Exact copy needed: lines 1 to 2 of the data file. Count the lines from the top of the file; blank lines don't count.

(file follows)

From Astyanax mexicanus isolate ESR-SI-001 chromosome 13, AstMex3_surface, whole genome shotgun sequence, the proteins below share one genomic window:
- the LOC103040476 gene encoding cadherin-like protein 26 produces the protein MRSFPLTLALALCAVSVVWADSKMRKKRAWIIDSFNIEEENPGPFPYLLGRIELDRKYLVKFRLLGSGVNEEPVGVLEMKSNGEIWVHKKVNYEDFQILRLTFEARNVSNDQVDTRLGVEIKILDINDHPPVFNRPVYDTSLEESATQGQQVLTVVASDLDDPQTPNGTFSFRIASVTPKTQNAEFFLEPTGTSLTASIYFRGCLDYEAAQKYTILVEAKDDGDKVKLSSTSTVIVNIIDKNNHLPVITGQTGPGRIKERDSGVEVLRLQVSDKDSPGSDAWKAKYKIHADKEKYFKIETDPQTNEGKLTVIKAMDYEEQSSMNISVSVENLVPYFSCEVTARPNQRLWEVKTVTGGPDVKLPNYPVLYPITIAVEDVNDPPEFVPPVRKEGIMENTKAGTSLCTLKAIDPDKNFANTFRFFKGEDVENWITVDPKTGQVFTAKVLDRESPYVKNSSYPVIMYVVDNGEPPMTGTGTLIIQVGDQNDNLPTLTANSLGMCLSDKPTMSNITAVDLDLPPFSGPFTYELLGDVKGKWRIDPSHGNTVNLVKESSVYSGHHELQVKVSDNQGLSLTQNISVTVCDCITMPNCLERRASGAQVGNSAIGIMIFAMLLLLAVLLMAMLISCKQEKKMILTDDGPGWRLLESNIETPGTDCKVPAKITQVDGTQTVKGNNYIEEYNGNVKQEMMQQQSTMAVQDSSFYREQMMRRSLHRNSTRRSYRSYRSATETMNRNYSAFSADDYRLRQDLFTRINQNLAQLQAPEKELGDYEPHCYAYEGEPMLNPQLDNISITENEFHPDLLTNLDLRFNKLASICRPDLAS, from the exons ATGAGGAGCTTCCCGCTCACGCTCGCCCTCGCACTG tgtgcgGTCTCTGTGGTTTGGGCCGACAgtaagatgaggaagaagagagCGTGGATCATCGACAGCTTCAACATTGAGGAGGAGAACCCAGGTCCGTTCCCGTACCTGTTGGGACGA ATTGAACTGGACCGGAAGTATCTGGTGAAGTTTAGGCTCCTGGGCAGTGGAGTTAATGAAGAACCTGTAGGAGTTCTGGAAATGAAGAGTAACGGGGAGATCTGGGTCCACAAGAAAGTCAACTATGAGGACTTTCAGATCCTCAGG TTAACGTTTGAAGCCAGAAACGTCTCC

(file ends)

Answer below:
From Astyanax mexicanus isolate ESR-SI-001 chromosome 13, AstMex3_surface, whole genome shotgun sequence, the proteins below share one genomic window:
- the LOC103040476 gene encoding cadherin-like protein 26 produces the protein MRSFPLTLALALCAVSVVWADSKMRKKRAWIIDSFNIEEENPGPFPYLLGRIELDRKYLVKFRLLGSGVNEEPVGVLEMKSNGEIWVHKKVNYEDFQILRLTFEARNVSNDQVDTRLGVEIKILDINDHPPVFNRPVYDTSLEESATQGQQVLTVVASDLDDPQTPNGTFSFRIASVTPKTQNAEFFLEPTGTSLTASIYFRGCLDYEAAQKYTILVEAKDDGDKVKLSSTSTVIVNIIDKNNHLPVITGQTGPGRIKERDSGVEVLRLQVSDKDSPGSDAWKAKYKIHADKEKYFKIETDPQTNEGKLTVIKAMDYEEQSSMNISVSVENLVPYFSCEVTARPNQRLWEVKTVTGGPDVKLPNYPVLYPITIAVEDVNDPPEFVPPVRKEGIMENTKAGTSLCTLKAIDPDKNFANTFRFFKGEDVENWITVDPKTGQVFTAKVLDRESPYVKNSSYPVIMYVVDNGEPPMTGTGTLIIQVGDQNDNLPTLTANSLGMCLSDKPTMSNITAVDLDLPPFSGPFTYELLGDVKGKWRIDPSHGNTVNLVKESSVYSGHHELQVKVSDNQGLSLTQNISVTVCDCITMPNCLERRASGAQVGNSAIGIMIFAMLLLLAVLLMAMLISCKQEKKMILTDDGPGWRLLESNIETPGTDCKVPAKITQVDGTQTVKGNNYIEEYNGNVKQEMMQQQSTMAVQDSSFYREQMMRRSLHRNSTRRSYRSYRSATETMNRNYSAFSADDYRLRQDLFTRINQNLAQLQAPEKELGDYEPHCYAYEGEPMLNPQLDNISITENEFHPDLLTNLDLRFNKLASICRPDLAS, from the exons ATGAGGAGCTTCCCGCTCACGCTCGCCCTCGCACTG tgtgcgGTCTCTGTGGTTTGGGCCGACAgtaagatgaggaagaagagagCGTGGATCATCGACAGCTTCAACATTGAGGAGGAGAACCCAGGTCCGTTCCCGTACCTGTTGGGACGA ATTGAACTGGACCGGAAGTATCTGGTGAAGTTTAGGCTCCTGGGCAGTGGAGTTAATGAAGAACCTGTAGGAGTTCTGGAAATGAAGAGTAACGGGGAGATCTGGGTCCACAAGAAAGTCAACTATGAGGACTTTCAGATCCTCAGG TTAACGTTTGAAGCCAGAAACGTCTCC